30 Oct 2014
I awoke to the sounds of birds echoing across the village. David lounged comfortably in a velvet armchair gazing out of the full-length windows.
“Seagulls, jackdaws, and ravens…” He reported when he heard me stir. “wheeling around; looking like a Japanese woodblock print.” 
By the time I was ready to get up, the castle was glowing golden in the sunlight.
“Come on – Let’s go!” I’ve missed his happy exuberance; all trace of work-mode has left him. 

We arrived in Bamburgh last night after a flight from London City airport to Edinburgh, where we collected a hire car and drove two hours south to beautiful Bamburgh. We’re staying at the Victoria Hotel and love our room with its lovely view of the castle over village rooftops. 

After breakfast we walked down through the little village, across a vivid green field to the foot of Bamburgh Castle. Overhead jackdaws circled on the wind. We stopped to take a few photos and to read the information boards about the castle.

This site has been inhabited since 1200 BC. Around 547 AD a timber castle stood here for the first Anglo-Saxon King. It’s built on an outcrop of volcanic rock in a good defensive position, which is clear to us standing dwarfed at the foot of the walls.  Over the centuries, it’s been under siege, blasted with cannons and patched up again. It’s been built upon and added to; home to Kings and gifted to favoured courtiers. 

Around the base of the castle ,we walked north down into the grassy dunes and followed the sandy path until we broke through onto the broad flat beach. 
“The North Sea.” David welcomed the sight of the sea, under a watercolour sky. 
“It looks tame today.” When I think of the North Sea I think of giant rolling waves that can sink a fishing trawler. But today the waves looked no higher than ankle-deep. I wasn’t prepared to check the water temperature. 

Turning to look back at the sprawling castle from the beach, it cut a striking silhouette against the morning light. A living sandcastle. The King of Castles. 

We wondered if there is a family in residence still. (Today the Armstrong Family own and live here which they have for generations.)

We virtually had the beach to ourselves, and decided to head north towards a rocky headland. Lindisfarne Castle appeared as a misty shadow on the horizon. Perhaps we’ll go there tomorrow. 

It’s been almost fourteen years since we’ve been here. Northumberland was the last place we visited in 2001 before we first moved to London. It’s left a lasting impression upon us. We had to come back. 
“I remember looking that way and thinking ‘that way London lies’ and wondering what would become of us.” David said pointing south. 
“We’ve come a long way since then.” 

Beach combing and exploring the rock pools and sea weed, stopping to photograph as we walked, filled the morning. The sea air had a difference fragrance to Sydney’s. Here it’s more subtle, crisp, sand and maybe the fields with a hint of coal fireplace. Different to the salty air of Sydney in summer. We couldn’t even smell the seaweed, which on closer inspection was still alive and flat in low tide. 
“It’s not baking in the sun like at home” observed David. 

On the rocky headland, we came across a group of photographers sheltering behind a lighthouse. Armed with binoculars, tripods and telescopic lenses they looked a little like nature paparazzi. As the path grew muddy and slippery we turned and made our way back to the castle.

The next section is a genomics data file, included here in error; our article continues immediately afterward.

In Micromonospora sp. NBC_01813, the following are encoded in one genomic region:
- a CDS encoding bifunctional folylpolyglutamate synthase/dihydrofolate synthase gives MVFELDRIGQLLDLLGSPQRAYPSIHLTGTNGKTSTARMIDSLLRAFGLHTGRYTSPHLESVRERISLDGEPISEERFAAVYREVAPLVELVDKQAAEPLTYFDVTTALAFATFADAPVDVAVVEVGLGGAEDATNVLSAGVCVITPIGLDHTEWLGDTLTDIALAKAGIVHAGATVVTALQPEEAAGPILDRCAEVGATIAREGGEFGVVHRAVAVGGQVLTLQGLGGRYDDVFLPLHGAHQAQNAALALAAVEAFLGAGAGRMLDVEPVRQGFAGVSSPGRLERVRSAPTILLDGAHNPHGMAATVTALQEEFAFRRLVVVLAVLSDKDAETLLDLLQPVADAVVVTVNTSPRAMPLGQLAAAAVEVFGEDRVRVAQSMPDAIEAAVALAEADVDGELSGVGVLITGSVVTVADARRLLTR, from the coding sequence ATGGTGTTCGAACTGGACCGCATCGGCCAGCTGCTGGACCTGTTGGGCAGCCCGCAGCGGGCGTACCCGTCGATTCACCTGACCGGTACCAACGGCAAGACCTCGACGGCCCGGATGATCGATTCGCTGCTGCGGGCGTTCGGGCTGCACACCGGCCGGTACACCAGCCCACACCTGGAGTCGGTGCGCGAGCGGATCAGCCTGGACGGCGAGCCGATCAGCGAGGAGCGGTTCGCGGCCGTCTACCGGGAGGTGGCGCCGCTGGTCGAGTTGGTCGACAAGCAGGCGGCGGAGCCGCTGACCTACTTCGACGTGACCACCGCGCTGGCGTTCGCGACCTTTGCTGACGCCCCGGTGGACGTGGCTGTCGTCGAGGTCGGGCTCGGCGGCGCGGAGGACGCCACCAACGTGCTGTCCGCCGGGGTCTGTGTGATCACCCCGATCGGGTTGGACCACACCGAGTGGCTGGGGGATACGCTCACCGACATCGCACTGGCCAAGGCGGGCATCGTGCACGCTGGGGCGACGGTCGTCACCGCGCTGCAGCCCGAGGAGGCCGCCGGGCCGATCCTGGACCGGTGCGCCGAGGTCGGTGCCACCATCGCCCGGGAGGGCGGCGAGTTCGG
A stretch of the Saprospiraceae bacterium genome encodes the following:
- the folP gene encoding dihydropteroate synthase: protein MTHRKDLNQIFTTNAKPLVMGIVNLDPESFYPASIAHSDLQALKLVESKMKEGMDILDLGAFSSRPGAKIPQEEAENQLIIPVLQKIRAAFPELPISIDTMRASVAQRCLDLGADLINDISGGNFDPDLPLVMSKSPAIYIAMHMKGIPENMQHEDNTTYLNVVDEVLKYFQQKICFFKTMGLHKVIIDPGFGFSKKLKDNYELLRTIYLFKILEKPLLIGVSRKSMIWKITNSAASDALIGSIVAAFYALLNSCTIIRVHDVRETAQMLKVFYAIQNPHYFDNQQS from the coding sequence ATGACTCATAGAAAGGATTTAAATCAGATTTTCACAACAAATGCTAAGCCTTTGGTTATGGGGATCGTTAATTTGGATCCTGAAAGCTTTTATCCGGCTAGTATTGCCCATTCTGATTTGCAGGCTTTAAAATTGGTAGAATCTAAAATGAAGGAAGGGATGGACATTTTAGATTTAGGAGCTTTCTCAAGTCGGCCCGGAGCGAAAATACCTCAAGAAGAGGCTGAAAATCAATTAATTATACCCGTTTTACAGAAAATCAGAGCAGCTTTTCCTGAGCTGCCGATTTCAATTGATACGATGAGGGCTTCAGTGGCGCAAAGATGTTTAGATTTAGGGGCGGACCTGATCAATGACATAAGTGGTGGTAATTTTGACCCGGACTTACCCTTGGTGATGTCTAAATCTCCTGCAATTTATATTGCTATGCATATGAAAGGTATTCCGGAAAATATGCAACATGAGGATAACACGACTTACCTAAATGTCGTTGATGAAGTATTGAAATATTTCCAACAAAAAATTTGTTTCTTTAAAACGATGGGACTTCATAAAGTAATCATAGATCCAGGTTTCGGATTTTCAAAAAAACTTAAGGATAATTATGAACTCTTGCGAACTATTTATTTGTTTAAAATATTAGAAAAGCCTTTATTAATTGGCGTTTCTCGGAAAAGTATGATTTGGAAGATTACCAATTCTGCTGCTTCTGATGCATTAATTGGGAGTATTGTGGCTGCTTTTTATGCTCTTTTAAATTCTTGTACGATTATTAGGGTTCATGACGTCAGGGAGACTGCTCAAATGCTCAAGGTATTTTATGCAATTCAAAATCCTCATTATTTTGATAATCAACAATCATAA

Back at the castle jackdaws were still wheeling over the towers, playing in the air currents. As we made our way along the castle walls towards the main gatehouse, Dave later confessed to having a weird moment of feeling what it must be like living in that time; armed with sword and shield, sneaking up to the Castle gates.

Inside the walls of the castle, perched high up on a rocky hill, the views up and down the coast were beautiful. I remember the colour of the dune grass the most; a soft sage green. The perfectly manicured emerald lawn inside the grounds, stand in direct contrast. 

Only the ground floor rooms are open to the public but my curiosity was piqued whenever a corridor or stairwell was marked ‘private’ and roped off. Oh to be given full reign of all the rooms! 

It’s school holidays in England which explains the numbers of kids here, running around and touching anything not locked behind glass. One little girl was grabbing onto a small timber table with a very large, and very old, porcelain vase balanced on top. It was as big as she was. I debated saying something but I was on the other side of the Great Hall. 

The castle has a very long and complicated history, which is reflected in the rambling nature of the building. The eight feet deep walls of the Keep, impressed David who likes his structures to be sturdy. The door shaped so a horse and rider can fit through without dismounting and the armory room with a passage to the ladies sitting room was interesting. To what purpose is the passage? Snigger.

In an old store room there was an exhibition of a local artist Peter Phillips’ work. He clearly has a wide ranging style of drawing, watercolours and painting. I loved his drawings of the castle in particular. I hope I’m not violating any copyright issues by posting his work. I searched for a link to these drawings online, unsuccessfully. So here is a link to the artist’s website instead:

The view, looking out from the Keep, emphasised the size of the little village; their very existence is still reliant on this ancient castle.

We warmed up in a tea room in a converted terrace house on the main high street. By main street I mean, only street, in town. After lunch we headed back to our hotel guest lounge to plug into wifi before heading back to the room. The afternoon was spent lounging in the comfy armchairs reading, writing, whist listening to black birds in the beer garden. 

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